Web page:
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No budget deal without pain, CBO warns

Nov. 13, 2013 - 06:00AM   |  
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Congressional negotiators facing a Dec. 15 deadline to try to work out a federal budget agreement are facing pressure to do something — even something small — to give the nation some economic stability.

With a Jan. 15 government shutdown looming over their heads and the possibility of $109 billion in sequestration cuts, including $53 billion in defense cuts, without an agreement, pressure is on the 29-member panel to deliver something that provides relief from the prospect of lurching from one short-term fiscal crisis to another.

Doug Elmendorf, director of the nonpartisan Congressional Budget Office, told negotiators on Tuesday that a grand agreement that settles the nation’s fiscal problems for the long term might be out of reach, but “this is not the World Series.”

“Big steps are better than small steps, but small steps are better than no steps,” Elmendorf said. “No steps is better than stepping backward.”

To help spur on lawmakers, CBO issued a report with 103 deficit reduction options, including some suggestions such as reducing Social Security for future beneficiaries by 15 percent and eliminating homeowner tax deductions

Included are some dramatic proposals that would affect the Defense Department: canceling the Army’s ground combat vehicle program, the Navy’s Ford-class aircraft carrier and littoral combat ship, reducing the number of ballistic missile submarines and deferring the new long-range Air Force bomber.

Troops and veterans would not completely escape pain under CBO’s recommendations. For current service members and retirees, the report includes options to cut the size of the military, reduce future raises, make retirees pay more for military health care, and eliminate the right to concurrently receive military retired pay and veterans disability pay.

For veterans, the report suggests eliminating health care for anyone without a service-connected disability, restricting disability compensation to injuries or illness incurred in the line of duty, and eliminating unemployability as a factor in the rate of disability pay for anyone who is under the Social Security retirement age.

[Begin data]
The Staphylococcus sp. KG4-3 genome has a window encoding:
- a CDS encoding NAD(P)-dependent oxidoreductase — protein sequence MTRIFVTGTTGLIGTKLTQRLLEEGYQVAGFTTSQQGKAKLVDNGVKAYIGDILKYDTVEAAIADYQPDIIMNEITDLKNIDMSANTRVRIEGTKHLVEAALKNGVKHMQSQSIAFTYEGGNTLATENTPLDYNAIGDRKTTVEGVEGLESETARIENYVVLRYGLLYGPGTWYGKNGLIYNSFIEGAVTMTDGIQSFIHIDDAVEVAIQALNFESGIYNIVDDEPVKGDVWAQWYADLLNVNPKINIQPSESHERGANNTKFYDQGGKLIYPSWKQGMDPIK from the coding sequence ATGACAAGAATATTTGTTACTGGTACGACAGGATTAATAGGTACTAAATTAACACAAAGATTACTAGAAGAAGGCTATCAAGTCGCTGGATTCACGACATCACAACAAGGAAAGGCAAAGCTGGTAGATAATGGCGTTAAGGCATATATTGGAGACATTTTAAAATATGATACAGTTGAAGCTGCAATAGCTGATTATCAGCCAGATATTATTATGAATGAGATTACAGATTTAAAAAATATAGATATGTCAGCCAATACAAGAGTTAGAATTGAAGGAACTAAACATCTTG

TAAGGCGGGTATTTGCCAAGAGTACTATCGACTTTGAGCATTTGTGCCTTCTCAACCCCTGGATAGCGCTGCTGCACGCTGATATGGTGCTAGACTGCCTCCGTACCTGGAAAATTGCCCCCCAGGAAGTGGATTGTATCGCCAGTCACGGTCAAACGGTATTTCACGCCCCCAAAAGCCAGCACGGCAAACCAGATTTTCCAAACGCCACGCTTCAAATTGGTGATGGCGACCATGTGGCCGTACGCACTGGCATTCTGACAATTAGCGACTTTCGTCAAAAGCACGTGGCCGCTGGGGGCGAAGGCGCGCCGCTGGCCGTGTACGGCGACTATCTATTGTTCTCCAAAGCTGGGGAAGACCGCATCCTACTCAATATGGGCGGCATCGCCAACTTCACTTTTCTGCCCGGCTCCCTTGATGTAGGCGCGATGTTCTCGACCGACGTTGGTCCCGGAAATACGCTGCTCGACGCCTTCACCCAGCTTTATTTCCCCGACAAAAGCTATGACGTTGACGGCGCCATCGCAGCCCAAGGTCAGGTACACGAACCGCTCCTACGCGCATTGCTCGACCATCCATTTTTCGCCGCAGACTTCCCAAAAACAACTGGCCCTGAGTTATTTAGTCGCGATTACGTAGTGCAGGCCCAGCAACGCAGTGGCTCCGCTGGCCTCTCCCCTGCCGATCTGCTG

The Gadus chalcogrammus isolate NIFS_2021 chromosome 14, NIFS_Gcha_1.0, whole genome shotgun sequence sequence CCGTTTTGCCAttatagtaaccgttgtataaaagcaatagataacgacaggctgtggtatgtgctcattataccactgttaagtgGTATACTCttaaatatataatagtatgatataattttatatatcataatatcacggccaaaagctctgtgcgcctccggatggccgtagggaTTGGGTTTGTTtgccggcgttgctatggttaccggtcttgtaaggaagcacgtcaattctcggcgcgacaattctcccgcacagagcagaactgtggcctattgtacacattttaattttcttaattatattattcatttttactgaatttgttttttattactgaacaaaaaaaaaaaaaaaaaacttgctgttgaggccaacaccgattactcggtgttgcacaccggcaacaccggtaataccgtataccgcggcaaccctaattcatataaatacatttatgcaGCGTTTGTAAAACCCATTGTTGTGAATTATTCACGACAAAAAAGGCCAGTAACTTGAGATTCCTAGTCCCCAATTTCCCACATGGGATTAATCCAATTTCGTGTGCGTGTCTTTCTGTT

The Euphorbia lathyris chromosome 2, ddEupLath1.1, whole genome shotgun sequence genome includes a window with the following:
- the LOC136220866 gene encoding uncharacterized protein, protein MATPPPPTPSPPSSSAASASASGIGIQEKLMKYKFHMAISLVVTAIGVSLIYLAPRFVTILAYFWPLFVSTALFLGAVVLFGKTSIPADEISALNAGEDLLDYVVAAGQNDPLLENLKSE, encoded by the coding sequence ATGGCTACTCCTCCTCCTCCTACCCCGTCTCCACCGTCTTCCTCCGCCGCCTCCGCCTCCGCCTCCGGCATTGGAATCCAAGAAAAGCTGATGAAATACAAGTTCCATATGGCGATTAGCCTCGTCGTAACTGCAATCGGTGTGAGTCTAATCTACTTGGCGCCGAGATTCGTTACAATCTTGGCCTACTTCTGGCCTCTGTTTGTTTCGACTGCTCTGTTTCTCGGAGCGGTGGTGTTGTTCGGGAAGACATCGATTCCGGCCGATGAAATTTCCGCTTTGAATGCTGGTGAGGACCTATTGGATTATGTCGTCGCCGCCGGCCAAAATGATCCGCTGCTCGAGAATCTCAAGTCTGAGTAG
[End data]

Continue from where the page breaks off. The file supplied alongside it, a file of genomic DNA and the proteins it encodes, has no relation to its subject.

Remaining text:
The proposals amount to tough medicine, something lawmakers are reluctant to dispense. But Elmendorf said there is no pain-free way to resolve the current standoff, and the risk of doing nothing will hurt the U.S. economy.

The basic elements of any budget plan must include revenue increases, cuts in spending or cuts in federal entitlements, he said, adding there is no way to move forward without doing at least one of the three.

Tuesday’s budget conference meeting was the second for the negotiators, who so far have given no indication of how they might be leaning.

Negotiations are being led by Sen. Patty Murray, D-Wash., the Senate Budget Committee chairwoman, and Rep. Paul Ryan, R-Wis., the House Budget Committee chairman. Both have tried to lower expectations, indicating they are not really even aiming for a big budget agreement, but rather seeking a plan to get the government through the next few years, until after the 2016 presidential elections.

Ryan said Tuesday’s meeting was intended to “keep the ball rolling,” and to look for areas where Democrats and Republicans agree.

Murray said she expects to be exchanging proposals with Ryan in an effort to look for common ground.

Meanwhile, House and Senate appropriators are anxious for the budget conference to at least determine spending limits for federal agencies for the fiscal year that began on Oct. 1, and to indicate whether there will be a proposal for avoiding sequestration.

They need this information to complete work on spending bills to keep the government operating beyond Jan. 15, when temporary funding expires.

Appropriators are pushing, in particular, to avoid sequestration, but not everyone agrees with that goal. Sen. Charles Grassley, R-Iowa, one of the budget conference negotiators, said “sequestration is working” to cut government funding.

Grassley also opposes plans being discussed to exempt the Defense Department, at a minimum, from the 2014 sequestration cuts.

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